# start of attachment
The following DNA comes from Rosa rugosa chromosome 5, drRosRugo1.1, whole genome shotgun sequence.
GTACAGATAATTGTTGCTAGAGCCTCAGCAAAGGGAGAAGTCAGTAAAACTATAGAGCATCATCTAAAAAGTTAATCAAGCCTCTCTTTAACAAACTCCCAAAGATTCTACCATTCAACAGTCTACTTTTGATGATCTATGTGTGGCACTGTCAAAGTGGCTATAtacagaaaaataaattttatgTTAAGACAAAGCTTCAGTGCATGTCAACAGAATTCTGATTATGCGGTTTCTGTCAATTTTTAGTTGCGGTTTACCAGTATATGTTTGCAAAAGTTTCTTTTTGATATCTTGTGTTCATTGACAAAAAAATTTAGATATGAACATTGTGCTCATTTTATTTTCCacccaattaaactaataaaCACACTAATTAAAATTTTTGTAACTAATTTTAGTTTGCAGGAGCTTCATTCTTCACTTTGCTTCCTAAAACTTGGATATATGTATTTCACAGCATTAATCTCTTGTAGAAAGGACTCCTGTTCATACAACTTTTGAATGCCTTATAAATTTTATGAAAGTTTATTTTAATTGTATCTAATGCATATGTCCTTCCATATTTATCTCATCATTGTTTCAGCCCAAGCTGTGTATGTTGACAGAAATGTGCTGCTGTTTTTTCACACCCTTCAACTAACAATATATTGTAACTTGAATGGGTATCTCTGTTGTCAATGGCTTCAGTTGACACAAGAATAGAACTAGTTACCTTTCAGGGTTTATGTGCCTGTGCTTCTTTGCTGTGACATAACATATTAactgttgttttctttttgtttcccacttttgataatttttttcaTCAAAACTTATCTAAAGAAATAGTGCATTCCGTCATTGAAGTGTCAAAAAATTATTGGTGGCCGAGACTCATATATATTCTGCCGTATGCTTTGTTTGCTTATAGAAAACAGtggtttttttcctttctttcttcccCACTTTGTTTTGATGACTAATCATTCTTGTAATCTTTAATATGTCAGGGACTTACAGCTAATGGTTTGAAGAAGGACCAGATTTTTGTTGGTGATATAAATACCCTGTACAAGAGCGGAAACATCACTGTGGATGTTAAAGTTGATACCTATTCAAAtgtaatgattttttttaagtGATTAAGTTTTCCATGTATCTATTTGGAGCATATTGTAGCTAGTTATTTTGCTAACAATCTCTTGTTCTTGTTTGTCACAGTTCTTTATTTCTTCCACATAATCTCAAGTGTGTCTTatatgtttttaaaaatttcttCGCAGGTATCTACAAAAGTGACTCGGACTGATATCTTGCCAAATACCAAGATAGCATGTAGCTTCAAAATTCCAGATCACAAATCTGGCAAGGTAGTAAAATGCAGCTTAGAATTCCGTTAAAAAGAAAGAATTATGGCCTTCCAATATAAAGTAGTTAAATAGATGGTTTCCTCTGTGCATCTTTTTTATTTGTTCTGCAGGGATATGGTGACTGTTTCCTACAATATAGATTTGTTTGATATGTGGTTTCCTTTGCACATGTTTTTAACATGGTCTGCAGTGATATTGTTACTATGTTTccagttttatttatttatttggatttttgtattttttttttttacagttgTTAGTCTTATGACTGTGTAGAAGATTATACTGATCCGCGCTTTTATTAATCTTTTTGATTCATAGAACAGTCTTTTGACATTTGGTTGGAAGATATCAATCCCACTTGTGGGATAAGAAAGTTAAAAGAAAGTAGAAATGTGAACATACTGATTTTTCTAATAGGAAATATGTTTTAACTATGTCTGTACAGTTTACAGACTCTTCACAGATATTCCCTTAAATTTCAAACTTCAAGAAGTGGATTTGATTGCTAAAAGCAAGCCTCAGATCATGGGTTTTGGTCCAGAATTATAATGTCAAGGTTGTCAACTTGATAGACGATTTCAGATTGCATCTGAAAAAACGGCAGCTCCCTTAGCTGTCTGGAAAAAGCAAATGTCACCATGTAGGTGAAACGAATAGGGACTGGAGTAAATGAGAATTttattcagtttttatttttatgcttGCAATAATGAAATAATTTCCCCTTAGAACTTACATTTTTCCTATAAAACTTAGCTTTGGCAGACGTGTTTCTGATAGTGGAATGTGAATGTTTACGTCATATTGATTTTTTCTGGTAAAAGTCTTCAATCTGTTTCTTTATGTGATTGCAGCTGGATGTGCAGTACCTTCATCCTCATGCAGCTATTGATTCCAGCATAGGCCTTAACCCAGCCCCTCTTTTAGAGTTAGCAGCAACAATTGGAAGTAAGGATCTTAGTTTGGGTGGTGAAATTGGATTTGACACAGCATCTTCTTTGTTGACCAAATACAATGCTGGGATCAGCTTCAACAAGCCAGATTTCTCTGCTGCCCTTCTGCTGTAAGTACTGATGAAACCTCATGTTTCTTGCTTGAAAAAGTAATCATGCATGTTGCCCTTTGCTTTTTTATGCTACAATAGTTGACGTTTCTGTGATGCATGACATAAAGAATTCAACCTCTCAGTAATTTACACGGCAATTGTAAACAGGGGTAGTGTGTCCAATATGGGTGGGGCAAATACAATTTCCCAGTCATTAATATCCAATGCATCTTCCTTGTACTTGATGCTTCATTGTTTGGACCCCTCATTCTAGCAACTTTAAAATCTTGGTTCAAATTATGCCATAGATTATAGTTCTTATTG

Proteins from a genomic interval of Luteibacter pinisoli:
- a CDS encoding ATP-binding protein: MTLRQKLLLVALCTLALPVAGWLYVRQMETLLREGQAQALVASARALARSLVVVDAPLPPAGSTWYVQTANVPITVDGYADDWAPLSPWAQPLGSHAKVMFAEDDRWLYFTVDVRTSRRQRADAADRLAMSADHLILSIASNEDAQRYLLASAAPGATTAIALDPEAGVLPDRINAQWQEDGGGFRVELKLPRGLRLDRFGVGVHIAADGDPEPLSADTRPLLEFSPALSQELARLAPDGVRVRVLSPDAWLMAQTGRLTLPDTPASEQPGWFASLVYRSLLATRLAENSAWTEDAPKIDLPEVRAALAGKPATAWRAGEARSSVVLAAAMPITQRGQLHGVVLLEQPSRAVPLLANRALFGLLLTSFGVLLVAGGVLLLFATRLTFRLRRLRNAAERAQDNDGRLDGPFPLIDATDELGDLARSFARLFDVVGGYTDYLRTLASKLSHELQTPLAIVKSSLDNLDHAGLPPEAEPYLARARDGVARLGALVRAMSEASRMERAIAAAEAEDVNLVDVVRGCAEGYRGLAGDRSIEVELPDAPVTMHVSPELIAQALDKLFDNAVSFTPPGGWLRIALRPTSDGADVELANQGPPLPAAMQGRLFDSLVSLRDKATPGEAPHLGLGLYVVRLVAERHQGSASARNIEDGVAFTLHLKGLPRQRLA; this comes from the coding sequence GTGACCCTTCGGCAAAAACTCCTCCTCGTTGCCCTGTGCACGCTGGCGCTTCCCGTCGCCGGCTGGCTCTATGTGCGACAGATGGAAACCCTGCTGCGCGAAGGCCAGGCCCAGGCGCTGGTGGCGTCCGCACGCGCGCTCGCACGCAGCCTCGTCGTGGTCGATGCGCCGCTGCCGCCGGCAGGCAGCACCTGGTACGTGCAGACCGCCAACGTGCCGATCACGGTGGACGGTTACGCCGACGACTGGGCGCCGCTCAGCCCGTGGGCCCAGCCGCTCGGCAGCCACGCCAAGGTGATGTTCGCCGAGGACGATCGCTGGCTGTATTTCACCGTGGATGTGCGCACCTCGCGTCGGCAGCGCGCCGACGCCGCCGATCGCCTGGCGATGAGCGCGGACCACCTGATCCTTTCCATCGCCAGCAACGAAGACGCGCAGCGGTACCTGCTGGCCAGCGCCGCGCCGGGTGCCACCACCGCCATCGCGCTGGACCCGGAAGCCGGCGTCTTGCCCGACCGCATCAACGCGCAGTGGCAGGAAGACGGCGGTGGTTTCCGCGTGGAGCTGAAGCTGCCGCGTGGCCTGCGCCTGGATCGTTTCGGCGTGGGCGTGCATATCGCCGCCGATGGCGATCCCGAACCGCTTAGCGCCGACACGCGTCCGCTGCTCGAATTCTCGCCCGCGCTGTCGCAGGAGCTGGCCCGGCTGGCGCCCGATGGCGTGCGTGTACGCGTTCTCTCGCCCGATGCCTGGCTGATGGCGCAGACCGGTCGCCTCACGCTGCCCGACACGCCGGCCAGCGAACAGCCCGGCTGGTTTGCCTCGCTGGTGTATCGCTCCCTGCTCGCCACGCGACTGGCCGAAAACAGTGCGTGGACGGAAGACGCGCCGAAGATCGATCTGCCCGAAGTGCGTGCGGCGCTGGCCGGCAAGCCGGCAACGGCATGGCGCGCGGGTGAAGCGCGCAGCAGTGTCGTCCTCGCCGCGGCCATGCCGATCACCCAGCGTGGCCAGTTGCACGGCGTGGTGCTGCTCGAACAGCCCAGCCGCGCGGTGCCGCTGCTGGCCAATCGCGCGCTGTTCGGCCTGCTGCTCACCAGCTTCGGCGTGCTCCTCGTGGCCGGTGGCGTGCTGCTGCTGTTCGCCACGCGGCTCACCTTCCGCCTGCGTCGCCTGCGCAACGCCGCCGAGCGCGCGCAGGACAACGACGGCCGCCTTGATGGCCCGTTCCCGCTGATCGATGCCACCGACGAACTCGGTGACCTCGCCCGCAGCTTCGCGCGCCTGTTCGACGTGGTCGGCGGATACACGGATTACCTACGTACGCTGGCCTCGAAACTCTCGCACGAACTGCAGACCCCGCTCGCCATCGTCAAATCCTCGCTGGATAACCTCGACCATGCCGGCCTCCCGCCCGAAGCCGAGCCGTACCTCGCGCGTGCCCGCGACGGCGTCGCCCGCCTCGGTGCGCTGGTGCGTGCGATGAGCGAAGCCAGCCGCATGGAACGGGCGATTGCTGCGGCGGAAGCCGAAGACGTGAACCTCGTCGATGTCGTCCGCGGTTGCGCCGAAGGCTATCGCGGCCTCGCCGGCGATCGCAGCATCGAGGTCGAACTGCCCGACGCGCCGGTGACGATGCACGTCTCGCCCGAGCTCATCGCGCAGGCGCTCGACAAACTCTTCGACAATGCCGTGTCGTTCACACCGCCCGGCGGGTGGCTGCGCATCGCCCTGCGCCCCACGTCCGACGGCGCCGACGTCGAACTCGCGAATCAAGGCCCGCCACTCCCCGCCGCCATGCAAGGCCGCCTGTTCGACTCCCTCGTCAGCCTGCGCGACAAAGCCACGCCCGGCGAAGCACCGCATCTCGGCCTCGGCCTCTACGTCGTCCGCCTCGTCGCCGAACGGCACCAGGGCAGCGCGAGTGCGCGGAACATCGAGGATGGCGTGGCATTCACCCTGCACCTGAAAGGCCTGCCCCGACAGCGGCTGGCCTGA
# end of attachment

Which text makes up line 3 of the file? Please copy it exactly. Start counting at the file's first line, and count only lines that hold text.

Proteins from a genomic interval of Luteibacter pinisoli: